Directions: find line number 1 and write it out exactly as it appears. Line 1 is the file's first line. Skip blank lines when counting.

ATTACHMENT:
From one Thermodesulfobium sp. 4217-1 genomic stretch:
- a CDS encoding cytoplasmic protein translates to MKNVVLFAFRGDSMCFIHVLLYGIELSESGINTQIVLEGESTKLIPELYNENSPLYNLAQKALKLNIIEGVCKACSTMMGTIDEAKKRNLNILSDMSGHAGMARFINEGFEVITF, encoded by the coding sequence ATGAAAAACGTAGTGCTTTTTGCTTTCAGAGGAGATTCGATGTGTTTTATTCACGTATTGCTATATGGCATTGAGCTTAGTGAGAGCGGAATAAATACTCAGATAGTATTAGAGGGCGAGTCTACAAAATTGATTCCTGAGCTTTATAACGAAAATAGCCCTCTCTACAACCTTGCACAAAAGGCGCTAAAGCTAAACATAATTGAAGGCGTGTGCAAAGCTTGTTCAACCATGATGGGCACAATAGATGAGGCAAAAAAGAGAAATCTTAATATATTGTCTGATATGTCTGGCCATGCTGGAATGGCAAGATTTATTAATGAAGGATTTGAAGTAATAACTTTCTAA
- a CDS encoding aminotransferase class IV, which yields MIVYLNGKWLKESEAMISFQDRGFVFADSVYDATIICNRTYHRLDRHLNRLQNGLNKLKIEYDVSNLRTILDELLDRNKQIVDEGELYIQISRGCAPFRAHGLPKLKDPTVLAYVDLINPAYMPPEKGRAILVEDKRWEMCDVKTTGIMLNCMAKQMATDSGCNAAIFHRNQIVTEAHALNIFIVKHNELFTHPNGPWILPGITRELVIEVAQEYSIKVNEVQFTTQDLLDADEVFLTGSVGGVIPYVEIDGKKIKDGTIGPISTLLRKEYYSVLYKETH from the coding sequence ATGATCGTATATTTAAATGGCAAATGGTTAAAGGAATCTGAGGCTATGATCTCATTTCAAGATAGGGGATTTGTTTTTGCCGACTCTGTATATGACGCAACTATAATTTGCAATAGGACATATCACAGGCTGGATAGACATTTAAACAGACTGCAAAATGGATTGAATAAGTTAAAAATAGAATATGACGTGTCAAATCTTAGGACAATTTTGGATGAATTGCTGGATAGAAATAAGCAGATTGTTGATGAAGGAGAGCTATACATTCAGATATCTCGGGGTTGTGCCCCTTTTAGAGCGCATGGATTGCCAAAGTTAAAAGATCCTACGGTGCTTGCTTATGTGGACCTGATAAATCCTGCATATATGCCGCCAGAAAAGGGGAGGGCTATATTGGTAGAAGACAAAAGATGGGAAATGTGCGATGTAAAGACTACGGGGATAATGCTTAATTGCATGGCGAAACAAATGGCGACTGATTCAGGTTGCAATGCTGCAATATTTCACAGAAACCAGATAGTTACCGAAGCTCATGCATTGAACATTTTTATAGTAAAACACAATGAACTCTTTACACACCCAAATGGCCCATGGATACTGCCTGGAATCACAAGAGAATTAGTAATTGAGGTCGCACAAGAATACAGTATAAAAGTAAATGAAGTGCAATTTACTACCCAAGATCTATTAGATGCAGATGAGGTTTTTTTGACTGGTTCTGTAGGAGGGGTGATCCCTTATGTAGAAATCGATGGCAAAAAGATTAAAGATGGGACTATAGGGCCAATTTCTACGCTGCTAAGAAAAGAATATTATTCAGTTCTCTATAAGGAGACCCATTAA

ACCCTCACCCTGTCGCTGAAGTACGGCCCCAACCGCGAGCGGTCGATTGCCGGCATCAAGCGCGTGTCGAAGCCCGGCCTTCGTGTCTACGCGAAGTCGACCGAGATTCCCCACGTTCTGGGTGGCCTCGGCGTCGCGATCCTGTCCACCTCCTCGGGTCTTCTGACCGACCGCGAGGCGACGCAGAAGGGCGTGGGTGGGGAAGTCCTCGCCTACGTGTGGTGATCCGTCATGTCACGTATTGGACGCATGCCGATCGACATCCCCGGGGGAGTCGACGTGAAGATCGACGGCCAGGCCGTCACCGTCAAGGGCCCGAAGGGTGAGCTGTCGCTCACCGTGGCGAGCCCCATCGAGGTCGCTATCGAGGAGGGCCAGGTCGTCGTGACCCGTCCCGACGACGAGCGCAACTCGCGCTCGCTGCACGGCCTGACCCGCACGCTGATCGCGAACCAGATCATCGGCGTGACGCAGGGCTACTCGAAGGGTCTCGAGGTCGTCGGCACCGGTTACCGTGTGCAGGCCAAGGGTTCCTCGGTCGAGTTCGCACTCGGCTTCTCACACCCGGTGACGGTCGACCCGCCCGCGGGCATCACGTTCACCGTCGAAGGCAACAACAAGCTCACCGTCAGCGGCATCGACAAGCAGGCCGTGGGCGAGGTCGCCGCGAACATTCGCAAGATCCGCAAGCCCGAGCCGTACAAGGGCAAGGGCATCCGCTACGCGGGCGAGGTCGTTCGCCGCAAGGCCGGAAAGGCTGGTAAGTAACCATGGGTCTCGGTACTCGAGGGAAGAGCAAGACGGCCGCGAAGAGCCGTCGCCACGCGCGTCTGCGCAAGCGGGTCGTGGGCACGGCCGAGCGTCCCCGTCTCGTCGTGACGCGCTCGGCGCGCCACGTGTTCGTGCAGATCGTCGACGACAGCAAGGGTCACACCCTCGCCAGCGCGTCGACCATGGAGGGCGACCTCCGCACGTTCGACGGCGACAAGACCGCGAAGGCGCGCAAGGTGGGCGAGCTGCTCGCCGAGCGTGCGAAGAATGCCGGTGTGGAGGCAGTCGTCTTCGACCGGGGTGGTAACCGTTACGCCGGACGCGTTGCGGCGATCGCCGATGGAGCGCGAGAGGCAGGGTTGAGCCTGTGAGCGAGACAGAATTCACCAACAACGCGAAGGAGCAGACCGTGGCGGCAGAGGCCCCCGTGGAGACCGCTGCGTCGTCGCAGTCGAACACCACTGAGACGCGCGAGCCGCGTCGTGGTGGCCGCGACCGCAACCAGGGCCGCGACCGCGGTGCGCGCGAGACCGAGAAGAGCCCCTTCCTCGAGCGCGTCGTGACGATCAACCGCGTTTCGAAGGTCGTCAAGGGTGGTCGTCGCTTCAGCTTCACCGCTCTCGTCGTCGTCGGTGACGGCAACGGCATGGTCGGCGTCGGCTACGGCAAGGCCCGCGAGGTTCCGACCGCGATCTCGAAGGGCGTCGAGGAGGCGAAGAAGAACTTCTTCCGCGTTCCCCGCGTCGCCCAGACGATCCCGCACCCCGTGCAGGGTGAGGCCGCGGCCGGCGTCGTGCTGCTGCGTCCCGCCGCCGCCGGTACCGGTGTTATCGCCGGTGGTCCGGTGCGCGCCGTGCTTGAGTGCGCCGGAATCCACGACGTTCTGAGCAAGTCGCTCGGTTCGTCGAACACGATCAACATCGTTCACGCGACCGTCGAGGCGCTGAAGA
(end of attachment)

From one Thermodesulfobium sp. 4217-1 genomic stretch: